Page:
Bill Joy, Cofounder Sun Microsystems
Overview of Methodology: Crowd sourcing expert opinion
How we choose experts
We are primarily interested in surveying foundation professionals, academics, researchers, nonprofit senior staff, policy makers, and other professionals working in the cause we’re studying at the moment.
We aim to build an expert network with a balanced representation of qualified professionals from all of these fields, with diverse geographical representation, and with diverse areas of expertise.
We target experts in a cause through a combination of cold emails and warm referrals (on the basis of professional and personal connections).
We try to identify as many qualified experts as possible to invite them to join the network. We have a systematic way to build our list of experts. We search for all types of foundations that fund the cause we're studying and identify all program officers and directors working there. We then search for all colleges and universities that have areas of study around the cause and scan professor's biographies to find relevant experts. We identify all nonprofits working in that cause and invite their leaders and senior staff members (we search GuideStar and other charity databases, regional agencies, and the web in general to find these charities). We also search for other research institutions, think tanks, government agencies, consultants, etc. As well, we search for experts through conference speaker lists and other major events. We certainly cannot identify every possible expert, but we hope that by systematically looking for a wide variety of kinds of experts across a sector and across a geography, we can build a representative and independent large sample size for our research.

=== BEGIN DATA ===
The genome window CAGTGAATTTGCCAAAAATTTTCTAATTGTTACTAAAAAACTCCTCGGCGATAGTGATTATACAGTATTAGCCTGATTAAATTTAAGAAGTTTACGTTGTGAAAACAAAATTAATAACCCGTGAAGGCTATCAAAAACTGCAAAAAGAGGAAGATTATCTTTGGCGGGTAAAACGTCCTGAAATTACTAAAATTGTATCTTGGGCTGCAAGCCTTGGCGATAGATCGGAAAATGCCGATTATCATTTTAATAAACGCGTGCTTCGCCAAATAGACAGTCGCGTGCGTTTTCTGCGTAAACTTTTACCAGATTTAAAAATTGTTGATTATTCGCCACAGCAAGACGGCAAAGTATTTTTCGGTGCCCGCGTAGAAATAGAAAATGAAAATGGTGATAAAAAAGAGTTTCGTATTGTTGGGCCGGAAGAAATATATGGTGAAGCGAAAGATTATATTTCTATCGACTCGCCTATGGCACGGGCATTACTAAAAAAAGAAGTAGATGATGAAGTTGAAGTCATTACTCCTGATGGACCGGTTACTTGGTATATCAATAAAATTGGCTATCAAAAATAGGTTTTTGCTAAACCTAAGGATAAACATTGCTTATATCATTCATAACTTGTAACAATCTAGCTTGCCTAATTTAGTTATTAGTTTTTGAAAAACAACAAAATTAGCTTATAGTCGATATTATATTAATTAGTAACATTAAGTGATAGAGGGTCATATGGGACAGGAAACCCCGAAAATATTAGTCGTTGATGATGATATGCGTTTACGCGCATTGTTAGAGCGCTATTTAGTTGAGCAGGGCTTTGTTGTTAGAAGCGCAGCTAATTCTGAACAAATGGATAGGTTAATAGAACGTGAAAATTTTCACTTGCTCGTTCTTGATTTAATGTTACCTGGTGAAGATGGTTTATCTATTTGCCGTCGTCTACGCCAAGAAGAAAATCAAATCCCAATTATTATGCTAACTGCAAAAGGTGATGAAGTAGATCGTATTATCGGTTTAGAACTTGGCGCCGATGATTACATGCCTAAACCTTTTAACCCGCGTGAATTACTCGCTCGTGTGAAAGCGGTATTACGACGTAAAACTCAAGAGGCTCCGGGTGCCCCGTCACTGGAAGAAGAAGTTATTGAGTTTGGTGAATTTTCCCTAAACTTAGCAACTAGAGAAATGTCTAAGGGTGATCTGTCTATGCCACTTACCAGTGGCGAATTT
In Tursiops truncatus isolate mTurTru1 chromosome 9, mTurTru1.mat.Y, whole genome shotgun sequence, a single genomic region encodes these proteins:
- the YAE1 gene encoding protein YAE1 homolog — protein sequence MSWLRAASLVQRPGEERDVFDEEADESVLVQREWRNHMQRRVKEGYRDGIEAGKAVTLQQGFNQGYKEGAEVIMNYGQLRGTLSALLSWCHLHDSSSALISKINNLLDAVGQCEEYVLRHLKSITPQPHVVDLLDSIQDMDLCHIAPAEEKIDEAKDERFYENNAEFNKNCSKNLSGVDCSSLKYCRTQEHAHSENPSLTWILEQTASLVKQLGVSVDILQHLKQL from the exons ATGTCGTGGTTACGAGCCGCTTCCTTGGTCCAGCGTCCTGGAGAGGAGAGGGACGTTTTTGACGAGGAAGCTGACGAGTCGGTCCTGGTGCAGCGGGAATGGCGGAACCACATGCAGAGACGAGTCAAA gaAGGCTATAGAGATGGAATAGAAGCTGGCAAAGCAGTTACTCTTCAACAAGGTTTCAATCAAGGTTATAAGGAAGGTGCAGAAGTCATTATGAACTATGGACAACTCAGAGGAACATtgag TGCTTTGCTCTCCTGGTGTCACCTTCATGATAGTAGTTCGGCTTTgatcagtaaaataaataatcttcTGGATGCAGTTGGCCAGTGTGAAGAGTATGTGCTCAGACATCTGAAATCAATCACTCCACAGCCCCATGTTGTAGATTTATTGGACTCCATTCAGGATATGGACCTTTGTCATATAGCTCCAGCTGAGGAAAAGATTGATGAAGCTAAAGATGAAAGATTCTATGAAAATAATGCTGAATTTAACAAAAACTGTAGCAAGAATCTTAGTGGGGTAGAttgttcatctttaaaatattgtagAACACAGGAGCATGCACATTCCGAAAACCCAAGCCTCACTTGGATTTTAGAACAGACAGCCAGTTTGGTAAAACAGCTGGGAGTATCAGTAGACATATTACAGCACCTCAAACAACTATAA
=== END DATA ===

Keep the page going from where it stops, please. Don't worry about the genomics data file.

When experts fill out our survey, we collect information to confirm the strength and diversity of our expert network. We ask experts how many years they have been working in their field, what professional affiliations and/or academic background they have in the field, what their professional title is and who their employer is, and, we ask them to rank themselves on an expertise scale of 1-5 where 5 is “most” expert.
Experts are not allowed to recommend the nonprofit where they work.
What questions do we ask in the survey?This is the sample set of questions we asked Bay Area climate change experts. Questions are practically the same for all causes except, of course, for the name of the cause.
- Please recommend a Bay Area nonprofit working to address climate change that you think has had high impact in the last few years.
- Based on what evidence of impact are you making this recommendation?
- In addition to impact, what are other strengths of this organization (for example: leadership, staff,marketing, operations, finances)?
- Even high-impact nonprofits could further improve. In a few sentences, please share 2 or more areas for improvement for this nonprofit.
Please recommend up to 2 new/start-up nonprofits located in and working on climate change in
the Bay Area. Please describe why this organization is promising and/or in what way it is
We publish all of the expert comments and reviews that we collect through this survey process on our website.